Wills & Trusts
Fundamental Elements of a Trust - How Do I Recognize A Trust?
Under most state laws, there are four elements which must be present to establish a trust:
- There must be an actual or a constructive expression that the Trustor intends to establish a Trust. This expression can be by words or actions or other conduct consistent with the intent to establish a trust;
- There must be certain identifiable property which will become Trust Property and this property must be identified as Trust Property in some manner;
- There must be an actual designation of the parties to the Trust, which normally includes a Trustor, one or more Trustees, and/or one of more Beneficiaries; and
- There must be a valid Trust purpose, which is recognized by the law of your state as a valid purpose. The best example that most professors use is that a trust formed to take care of another person is a valid Trust purpose, while a Trust formed for the purpose of avoiding creditors may not always be a valid Trust purpose.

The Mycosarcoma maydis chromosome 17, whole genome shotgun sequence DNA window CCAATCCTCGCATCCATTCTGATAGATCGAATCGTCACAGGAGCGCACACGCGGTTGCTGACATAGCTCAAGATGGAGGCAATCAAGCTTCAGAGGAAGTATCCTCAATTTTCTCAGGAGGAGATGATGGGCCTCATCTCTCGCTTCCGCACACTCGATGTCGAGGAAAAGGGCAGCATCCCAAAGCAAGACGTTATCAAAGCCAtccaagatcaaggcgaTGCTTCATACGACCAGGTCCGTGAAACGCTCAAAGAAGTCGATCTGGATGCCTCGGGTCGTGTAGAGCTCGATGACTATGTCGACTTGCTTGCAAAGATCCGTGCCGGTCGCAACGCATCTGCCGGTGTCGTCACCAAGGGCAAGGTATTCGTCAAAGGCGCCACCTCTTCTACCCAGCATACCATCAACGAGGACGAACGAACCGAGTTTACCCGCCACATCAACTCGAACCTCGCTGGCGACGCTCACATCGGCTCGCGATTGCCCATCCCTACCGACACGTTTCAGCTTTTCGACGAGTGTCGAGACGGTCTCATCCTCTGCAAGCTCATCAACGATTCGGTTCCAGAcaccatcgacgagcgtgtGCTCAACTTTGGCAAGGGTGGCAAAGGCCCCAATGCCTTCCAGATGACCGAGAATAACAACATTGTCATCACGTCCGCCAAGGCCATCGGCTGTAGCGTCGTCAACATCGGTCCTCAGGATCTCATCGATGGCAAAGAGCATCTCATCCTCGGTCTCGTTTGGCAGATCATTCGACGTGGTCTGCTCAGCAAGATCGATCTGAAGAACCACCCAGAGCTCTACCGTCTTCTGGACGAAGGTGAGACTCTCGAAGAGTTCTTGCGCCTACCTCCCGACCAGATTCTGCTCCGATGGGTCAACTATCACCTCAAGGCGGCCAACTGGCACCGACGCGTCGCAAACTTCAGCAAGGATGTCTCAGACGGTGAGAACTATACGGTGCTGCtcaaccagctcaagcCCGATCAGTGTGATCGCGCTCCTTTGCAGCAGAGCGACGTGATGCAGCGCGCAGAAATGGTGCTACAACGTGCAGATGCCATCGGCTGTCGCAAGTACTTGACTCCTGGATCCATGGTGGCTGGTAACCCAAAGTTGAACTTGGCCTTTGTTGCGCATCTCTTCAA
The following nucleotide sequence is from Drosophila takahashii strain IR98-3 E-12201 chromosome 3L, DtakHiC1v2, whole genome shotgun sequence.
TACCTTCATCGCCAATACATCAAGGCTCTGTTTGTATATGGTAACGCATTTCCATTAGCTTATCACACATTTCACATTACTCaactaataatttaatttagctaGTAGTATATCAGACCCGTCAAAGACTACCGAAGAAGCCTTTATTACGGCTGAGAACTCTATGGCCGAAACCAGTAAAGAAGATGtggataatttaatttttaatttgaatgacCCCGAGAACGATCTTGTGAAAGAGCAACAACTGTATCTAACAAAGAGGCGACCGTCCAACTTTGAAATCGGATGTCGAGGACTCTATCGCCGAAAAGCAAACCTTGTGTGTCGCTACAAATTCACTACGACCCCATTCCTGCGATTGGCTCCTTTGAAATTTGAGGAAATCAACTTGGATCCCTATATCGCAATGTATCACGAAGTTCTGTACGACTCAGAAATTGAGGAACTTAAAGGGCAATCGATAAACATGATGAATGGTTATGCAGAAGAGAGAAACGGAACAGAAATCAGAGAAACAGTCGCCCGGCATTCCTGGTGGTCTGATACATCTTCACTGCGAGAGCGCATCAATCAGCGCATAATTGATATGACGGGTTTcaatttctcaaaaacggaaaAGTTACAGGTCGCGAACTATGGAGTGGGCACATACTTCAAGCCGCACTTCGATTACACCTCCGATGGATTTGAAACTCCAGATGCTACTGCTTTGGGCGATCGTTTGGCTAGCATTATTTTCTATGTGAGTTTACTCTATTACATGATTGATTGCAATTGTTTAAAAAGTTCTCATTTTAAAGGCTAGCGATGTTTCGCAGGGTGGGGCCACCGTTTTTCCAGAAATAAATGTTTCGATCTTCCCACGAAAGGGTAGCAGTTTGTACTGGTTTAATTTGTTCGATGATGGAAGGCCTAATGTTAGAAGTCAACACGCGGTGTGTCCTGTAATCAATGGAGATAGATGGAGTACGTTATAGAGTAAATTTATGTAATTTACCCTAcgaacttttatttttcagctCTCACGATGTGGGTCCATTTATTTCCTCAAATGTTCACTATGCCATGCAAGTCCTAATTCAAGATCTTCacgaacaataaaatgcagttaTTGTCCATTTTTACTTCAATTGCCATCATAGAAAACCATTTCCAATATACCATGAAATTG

By finding these four elements in a transaction which appears to have created a Trust, you can determine if a Trust has actually been created. However, often one or more of these items is not explicitly stated, or one item may appear to be missing. State laws and court decisions generally provide guidance in this area and it should be noted that your attorney can be a great source of assistance in determining whether a trust exists. In fact, it is difficult to be conclusive in this area without the benefit of advice and analysis from an experienced attorney.
Also, it must be noted that in order to make the Trust effective, there must be an immediate and present transfer of the property to the actual named Trustee. This means that even if the other four elements are present, the Trust cannot be effective until the Trustor does some act that effectively transfers the trust property, or part of the trust property to the Trustee.